Student Debt & Small Business Growth
- Researchers at the University of Pennsylvania have discovered that start-ups and small businesses account for approximately 60% of net employment activity in the United States.
- According to a Gallup poll conducted in February 2015, one of the biggest hurdles these companies and new entrepreneurs face, is identifying and accessing the capital to finance their ventures.
- Following the financial crisis of 2008, it's no surprise that the top funding source for new business remains the personal savings accounts of founders.
Personal debt therefore, becomes an integral component of the financing equation in starting a small business. The strong negative correlation found in the Pennsylvania study cites student debt as a possible contributor to declining small business growth.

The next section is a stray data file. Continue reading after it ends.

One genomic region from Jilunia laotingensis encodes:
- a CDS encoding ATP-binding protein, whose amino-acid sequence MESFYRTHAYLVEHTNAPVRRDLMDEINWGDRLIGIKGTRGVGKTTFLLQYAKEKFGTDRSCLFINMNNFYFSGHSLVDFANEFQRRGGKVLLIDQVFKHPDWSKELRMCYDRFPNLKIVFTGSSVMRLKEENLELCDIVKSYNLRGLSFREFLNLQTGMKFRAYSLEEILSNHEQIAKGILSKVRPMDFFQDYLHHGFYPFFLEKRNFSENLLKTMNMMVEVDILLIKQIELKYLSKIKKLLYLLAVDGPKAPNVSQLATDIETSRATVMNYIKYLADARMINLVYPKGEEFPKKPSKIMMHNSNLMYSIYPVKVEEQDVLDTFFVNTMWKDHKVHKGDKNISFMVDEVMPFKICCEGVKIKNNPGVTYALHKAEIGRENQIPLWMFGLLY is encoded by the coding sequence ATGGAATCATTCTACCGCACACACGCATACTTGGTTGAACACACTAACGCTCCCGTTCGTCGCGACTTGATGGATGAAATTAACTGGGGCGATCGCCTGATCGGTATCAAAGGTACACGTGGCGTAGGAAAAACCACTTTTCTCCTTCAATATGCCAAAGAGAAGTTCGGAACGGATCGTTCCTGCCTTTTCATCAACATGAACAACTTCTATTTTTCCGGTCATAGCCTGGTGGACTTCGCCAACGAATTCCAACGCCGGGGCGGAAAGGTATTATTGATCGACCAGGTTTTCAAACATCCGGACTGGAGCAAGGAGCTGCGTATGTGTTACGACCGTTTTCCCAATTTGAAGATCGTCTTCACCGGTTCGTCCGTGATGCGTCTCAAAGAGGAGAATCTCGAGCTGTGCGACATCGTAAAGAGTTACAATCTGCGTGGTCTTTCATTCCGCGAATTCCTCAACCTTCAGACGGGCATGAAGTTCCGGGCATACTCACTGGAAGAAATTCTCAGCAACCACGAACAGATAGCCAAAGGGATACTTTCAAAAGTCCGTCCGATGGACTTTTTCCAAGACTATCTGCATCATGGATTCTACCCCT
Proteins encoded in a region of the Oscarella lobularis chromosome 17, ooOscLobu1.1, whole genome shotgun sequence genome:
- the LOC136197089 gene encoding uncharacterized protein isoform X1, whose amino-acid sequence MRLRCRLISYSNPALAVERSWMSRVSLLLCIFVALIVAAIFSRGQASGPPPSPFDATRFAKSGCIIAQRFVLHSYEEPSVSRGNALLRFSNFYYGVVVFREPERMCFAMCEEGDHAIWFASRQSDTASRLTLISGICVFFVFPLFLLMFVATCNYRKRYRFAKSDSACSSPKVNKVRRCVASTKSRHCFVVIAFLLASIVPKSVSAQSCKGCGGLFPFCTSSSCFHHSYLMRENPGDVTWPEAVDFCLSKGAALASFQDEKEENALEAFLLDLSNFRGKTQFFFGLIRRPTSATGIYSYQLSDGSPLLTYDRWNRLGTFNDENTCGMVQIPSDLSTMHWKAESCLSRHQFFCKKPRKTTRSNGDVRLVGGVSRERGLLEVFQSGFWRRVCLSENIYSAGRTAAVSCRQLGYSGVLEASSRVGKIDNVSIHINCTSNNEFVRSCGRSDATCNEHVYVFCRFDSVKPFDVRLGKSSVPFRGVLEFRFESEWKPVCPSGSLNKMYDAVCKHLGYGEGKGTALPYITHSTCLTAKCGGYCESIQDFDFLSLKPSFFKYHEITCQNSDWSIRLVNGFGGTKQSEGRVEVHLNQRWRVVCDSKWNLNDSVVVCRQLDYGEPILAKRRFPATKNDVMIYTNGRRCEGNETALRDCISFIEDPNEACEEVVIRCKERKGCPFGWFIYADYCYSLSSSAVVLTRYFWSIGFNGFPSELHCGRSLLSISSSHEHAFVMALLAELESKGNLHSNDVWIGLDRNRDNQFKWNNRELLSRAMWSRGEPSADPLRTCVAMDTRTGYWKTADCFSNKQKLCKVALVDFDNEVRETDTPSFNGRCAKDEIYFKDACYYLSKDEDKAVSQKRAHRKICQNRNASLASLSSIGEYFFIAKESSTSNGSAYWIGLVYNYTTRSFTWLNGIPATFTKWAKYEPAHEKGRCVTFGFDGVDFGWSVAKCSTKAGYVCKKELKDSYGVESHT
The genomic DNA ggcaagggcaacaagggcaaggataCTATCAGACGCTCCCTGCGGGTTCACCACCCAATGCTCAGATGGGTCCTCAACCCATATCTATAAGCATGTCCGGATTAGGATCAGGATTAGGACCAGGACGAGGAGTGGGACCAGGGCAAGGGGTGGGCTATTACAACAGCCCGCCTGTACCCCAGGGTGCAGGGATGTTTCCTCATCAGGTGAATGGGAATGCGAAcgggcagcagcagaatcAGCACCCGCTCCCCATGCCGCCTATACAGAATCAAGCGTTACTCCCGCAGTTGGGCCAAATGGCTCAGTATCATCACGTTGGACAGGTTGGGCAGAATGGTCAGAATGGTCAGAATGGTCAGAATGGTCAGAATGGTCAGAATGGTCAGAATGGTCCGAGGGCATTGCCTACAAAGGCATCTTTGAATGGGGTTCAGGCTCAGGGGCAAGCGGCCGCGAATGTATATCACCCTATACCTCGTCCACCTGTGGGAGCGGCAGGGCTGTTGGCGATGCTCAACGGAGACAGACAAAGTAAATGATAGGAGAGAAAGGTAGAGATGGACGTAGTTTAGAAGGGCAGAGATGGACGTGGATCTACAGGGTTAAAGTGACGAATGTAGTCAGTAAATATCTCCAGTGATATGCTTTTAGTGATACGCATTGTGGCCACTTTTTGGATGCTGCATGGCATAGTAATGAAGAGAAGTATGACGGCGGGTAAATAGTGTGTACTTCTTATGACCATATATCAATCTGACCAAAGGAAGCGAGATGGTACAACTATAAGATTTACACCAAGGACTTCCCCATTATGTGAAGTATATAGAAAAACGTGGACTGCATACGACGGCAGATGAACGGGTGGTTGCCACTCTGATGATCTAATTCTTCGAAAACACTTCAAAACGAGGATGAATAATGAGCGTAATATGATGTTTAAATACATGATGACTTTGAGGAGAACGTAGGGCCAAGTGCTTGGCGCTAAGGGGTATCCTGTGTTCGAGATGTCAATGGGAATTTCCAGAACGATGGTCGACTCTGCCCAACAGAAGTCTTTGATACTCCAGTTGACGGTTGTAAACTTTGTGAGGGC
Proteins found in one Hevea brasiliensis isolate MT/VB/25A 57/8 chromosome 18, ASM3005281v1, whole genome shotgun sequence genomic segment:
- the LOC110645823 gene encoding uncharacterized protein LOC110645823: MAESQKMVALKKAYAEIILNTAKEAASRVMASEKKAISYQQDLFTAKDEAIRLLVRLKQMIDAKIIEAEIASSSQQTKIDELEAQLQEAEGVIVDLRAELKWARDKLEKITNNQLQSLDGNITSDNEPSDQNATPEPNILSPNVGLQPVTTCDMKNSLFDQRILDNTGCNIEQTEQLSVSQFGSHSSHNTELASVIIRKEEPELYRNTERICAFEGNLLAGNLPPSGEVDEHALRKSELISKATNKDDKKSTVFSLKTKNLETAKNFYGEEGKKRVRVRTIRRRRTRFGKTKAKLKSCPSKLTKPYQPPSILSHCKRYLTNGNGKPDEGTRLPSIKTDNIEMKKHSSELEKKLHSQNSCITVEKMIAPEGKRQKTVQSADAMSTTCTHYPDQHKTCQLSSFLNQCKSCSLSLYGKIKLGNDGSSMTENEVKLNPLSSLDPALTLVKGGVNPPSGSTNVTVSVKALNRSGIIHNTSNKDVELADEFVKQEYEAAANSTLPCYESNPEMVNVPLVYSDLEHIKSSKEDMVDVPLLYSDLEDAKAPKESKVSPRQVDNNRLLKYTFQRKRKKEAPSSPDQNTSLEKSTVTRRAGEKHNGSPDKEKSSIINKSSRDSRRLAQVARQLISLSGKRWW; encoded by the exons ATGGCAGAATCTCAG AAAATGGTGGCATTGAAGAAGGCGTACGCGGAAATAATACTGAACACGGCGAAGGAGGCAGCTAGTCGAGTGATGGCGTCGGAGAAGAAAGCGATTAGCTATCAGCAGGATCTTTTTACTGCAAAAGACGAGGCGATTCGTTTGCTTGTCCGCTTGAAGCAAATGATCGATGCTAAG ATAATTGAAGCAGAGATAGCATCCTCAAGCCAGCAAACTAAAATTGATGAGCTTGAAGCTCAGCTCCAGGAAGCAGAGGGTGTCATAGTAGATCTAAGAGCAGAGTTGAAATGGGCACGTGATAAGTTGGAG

Debt May Have Prohibitive Effects on Young Entrepreneurs
- A report from the Kauffman foundation shows the number of entrepreneurs ages 20-34 as having decreased from 34.3% in 1996 to 24.7% in 2014.This translates to an overall decrease of over 40,000 entrepreneurs.
- A gallup poll conducted in October of 2015, found that as many as two million students cited loan debt as the principle reason they’d forgone or delayed plans to start a business.
After the 2008 financial crisis, firm deaths had significantly exceeded firm births as calculated by the US census bureau. This phenomenon had gradually reversed itself in 2011, but has continued to miss the net average of 120,000 firm births experienced during the late 90's and early 2000's. Researchers speculate that fulfillment of a quarter of the entrepreneurial plans of the two million students’ pursuits would have been enough to return the 120,000 firm birth surplus.The study conducted by the University of Pennsylvania is the first to explore the relationship between student debt and small business growth. Analysis from the models created in the study claim that an increase of one standard deviation in student debt, reduces small business formation for businesses with 1-4 employees by as much as 14%.